Better Local Government

This page is a historic record.

It contains links to old and/or superseded documents for reference purposes only.


In March 2012 the Government announced an eight point reform programme for local government. This is part of the Government’s broader programme for building a more productive, competitive economy and better public services.

The first phase of the programme culminated in legislation that was passed in December 2012.

The Local Government Act 2002 Amendment Act 2014 became law on 8 August 2014.

The Amendment Act amends the Local Government Act 2002 to:

  • change what development contributions can be used for;
  • allow for objections to development contributions charges;
  • encourage more collaboration and shared services between local authorities;
  • make consultation requirements more flexible;
  • provide for a new significance and engagement policy;
  • enable more efficient and focused consultation on long-term plans and annual plans;
  • remove unnecessary duplication between annual plans and long-term plans;
  • introduce new requirements for infrastructure strategies and asset management planning;
  • enable elected members to use technology to participate in council meetings, rather than attending in person;
  • require councils to disclose information about their rating bases in long-term plans, annual plans and annual reports; and
  • require disclosure of risk management arrangements for physical assets in annual reports.

The Act also includes provisions that enable the Local Government Commission to:

  • establish local boards (similar to those in Auckland) as part of new unitary authorities, and in existing unitary authorities; and
  • create council-controlled organisations and joint committees as part of a reorganisation scheme.

The Government has also made decisions about the details of local government financial prudence regulations. These regulations have now been prepared.  A link to them can be found here:

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Local Government Act 2002 Amendment Act 2014

The final Amendment Act can be found here:

  • Local Government Act 2002 Amendment Act 2014 (link currently available)

The Act gives effect to Government decisions about a further set of reforms to the Local Government Act 2002, building on the amendments made in 2010 and 2012.  The reforms are designed to encourage and enable local authorities to improve the efficiency and effectiveness of their operations and processes.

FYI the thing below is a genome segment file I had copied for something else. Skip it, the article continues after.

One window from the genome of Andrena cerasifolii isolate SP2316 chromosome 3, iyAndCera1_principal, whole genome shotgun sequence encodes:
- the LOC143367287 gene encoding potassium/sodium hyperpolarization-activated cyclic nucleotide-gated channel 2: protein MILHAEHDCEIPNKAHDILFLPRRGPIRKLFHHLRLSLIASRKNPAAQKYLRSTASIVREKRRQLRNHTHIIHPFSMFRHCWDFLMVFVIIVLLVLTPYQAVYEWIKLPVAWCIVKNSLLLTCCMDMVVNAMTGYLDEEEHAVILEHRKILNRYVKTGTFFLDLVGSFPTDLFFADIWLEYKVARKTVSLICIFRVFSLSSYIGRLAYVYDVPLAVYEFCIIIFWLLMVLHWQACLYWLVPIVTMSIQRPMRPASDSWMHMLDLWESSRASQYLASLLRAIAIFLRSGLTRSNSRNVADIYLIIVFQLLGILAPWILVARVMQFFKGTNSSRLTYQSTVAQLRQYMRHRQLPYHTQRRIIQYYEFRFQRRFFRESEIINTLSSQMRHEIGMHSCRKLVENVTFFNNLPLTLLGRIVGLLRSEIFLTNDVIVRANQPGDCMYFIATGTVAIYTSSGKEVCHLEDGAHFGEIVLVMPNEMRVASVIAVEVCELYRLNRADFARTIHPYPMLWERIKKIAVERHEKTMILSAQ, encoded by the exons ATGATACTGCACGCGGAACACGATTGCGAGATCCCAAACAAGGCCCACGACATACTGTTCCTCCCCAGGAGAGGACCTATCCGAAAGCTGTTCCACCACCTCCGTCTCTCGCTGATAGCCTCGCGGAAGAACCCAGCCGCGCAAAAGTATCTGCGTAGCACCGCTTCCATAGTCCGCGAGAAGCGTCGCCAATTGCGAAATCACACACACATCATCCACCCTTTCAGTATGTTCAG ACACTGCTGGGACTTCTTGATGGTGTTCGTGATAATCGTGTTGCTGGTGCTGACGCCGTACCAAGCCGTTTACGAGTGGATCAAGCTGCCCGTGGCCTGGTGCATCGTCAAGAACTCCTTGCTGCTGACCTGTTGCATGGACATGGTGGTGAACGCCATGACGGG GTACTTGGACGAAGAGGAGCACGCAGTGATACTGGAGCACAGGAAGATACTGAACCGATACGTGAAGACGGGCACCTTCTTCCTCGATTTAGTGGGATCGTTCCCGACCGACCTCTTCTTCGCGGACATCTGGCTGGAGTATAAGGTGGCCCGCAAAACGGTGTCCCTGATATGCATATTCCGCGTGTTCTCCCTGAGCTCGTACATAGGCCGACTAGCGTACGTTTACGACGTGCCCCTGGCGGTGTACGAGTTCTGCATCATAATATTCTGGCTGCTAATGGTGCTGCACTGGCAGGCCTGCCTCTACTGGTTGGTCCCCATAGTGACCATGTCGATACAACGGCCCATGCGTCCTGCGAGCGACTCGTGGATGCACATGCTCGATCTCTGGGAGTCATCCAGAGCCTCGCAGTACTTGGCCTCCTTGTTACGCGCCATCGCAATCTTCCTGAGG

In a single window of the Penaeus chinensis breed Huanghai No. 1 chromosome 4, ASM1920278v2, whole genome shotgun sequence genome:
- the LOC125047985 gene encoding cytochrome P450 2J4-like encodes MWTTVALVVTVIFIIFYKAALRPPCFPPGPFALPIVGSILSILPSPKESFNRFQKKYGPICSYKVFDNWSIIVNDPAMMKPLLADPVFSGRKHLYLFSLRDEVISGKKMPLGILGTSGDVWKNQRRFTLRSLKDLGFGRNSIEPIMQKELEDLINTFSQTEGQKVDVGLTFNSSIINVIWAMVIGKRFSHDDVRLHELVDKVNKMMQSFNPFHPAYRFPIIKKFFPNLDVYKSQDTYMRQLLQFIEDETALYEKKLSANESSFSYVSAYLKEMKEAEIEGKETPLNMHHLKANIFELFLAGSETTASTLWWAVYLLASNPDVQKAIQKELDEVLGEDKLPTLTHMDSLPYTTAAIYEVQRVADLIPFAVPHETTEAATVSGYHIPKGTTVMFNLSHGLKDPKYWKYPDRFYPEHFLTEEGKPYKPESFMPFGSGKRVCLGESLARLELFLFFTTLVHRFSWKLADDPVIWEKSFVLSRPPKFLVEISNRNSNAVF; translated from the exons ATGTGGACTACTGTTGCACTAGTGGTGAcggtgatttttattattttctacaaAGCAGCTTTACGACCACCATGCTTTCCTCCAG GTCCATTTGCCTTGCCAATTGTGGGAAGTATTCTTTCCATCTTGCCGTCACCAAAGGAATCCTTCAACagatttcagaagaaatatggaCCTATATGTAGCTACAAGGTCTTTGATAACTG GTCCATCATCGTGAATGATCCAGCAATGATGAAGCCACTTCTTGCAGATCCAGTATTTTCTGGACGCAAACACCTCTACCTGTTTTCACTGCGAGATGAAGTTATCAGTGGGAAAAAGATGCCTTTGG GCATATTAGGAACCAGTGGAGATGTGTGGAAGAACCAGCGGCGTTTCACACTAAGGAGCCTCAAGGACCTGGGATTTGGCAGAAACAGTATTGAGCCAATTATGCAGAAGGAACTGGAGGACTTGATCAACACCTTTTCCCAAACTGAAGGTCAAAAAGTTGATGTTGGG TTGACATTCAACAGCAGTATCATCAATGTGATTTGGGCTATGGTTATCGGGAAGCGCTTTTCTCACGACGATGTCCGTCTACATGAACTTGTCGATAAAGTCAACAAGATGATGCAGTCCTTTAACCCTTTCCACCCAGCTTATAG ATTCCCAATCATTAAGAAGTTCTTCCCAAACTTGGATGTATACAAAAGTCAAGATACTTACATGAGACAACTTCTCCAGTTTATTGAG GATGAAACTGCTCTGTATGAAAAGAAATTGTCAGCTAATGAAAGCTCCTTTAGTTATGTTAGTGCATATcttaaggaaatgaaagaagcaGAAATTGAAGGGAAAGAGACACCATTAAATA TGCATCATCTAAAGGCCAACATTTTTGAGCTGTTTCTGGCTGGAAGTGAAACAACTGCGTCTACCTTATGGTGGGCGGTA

Development contributions

Changes to development contributions include:

  • a new purpose for development contributions, and principles to direct and guide their use;
  • clarifying and narrowing the range of infrastructure that can be financed by development contributions;
  • improving the transparency of development contributions policies;
  • encouraging greater private provision of infrastructure through the use of development agreements;
  • introducing a development contributions objection process, with decisions made by independent commissioners; and
  • clarifying legislative provisions to make them more workable and easier to understand.

A series of fact sheets have been prepared, which provide more information on these changes. 

The Associate Minister of Local Government has appointed 26 commissioners to the Register of Development Contributions Commissioners:

To assist development contributions commissioners in performing their role, the Department has prepared a guidance manual:

Guidance on Development Contributions Policies

23 December 2020 

To assist councils with the preparation and operation of development contributions polices, the Department has developed a comprehensive guide with input from the local government and development sectors.

The guide includes resources, templates and forms for councils to use and adapt. A template Development Contributions Policy has also been developed alongside this guide. These documents are both available on the Local Government Policy webpage.

Local boards outside Auckland

Changes to the Local Government Act in relation to boards include:

Making local boards more widely available, with adaptations that make the model appropriate in different circumstances.  The Amendment Act includes provisions that enable the Local Government Commission to: